All plants have the potential to reproduce asexually. In plants this
practice is known as vegetative propagation;
pieces of the parent
plant are removed and these develop into wholly independent plants.
All living cells contain a nucleus with a complete set of genetic
information (see genetic code, Pollination and fertilization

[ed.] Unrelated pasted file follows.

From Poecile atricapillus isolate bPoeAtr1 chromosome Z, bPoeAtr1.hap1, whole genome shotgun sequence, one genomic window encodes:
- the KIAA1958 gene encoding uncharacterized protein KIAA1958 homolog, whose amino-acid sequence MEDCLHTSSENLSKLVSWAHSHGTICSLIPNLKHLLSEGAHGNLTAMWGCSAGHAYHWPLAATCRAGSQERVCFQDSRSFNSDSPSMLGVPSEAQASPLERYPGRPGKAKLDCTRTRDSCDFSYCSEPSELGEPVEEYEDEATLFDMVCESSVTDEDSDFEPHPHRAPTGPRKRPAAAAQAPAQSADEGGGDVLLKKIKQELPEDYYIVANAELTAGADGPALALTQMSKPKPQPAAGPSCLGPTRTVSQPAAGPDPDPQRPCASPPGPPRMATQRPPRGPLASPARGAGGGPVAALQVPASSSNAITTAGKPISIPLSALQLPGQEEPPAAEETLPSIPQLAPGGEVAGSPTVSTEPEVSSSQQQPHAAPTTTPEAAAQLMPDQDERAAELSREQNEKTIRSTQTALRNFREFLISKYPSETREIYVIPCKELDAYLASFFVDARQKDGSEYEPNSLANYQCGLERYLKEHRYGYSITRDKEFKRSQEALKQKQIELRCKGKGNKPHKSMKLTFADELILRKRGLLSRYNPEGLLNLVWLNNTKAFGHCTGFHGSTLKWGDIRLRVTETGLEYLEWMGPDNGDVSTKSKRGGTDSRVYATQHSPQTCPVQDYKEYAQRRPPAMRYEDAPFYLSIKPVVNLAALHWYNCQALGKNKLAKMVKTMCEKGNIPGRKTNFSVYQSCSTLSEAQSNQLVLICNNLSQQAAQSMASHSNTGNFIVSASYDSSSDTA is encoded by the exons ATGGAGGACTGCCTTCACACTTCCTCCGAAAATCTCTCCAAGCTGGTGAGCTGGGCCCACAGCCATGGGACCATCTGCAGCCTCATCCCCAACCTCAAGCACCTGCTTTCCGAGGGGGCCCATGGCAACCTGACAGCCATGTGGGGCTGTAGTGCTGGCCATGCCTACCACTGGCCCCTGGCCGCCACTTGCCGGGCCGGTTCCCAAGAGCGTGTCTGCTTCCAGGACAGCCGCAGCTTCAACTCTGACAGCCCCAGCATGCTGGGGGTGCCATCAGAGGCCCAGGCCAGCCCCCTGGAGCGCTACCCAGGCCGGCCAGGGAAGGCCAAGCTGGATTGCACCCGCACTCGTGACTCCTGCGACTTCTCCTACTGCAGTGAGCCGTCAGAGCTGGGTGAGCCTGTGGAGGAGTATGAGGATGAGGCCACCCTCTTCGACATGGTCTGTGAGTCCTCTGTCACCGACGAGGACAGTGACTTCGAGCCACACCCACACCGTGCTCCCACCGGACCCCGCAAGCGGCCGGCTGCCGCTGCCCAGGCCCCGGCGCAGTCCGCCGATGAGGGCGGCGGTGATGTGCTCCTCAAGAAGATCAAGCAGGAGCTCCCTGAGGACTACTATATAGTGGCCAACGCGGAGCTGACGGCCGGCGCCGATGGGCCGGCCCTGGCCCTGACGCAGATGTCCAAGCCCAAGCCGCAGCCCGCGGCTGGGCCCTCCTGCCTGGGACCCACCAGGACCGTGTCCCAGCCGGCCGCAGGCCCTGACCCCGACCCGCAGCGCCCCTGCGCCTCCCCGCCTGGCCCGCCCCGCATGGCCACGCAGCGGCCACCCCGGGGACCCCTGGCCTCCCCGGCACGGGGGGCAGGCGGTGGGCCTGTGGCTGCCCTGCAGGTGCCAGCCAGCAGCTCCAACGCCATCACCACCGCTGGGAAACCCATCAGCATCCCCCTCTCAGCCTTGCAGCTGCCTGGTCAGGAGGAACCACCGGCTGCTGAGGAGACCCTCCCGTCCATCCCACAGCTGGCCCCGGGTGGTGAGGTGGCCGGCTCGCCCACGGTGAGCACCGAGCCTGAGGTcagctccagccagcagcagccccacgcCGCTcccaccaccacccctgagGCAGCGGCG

), with the potential to become
any specialized cell type (totipotency). Only part of the total information
is brought into operation at any one time and for any position in the
plant. If parts of the plant are removed, then cells lose their orientation
in the whole plant and are able to produce organs in positions not found
in the usual organization. These are described as adventitious
for example, be roots on a stem cutting, buds on a piece of root, or roots
and buds on a piece of leaf used for vegetative propagation.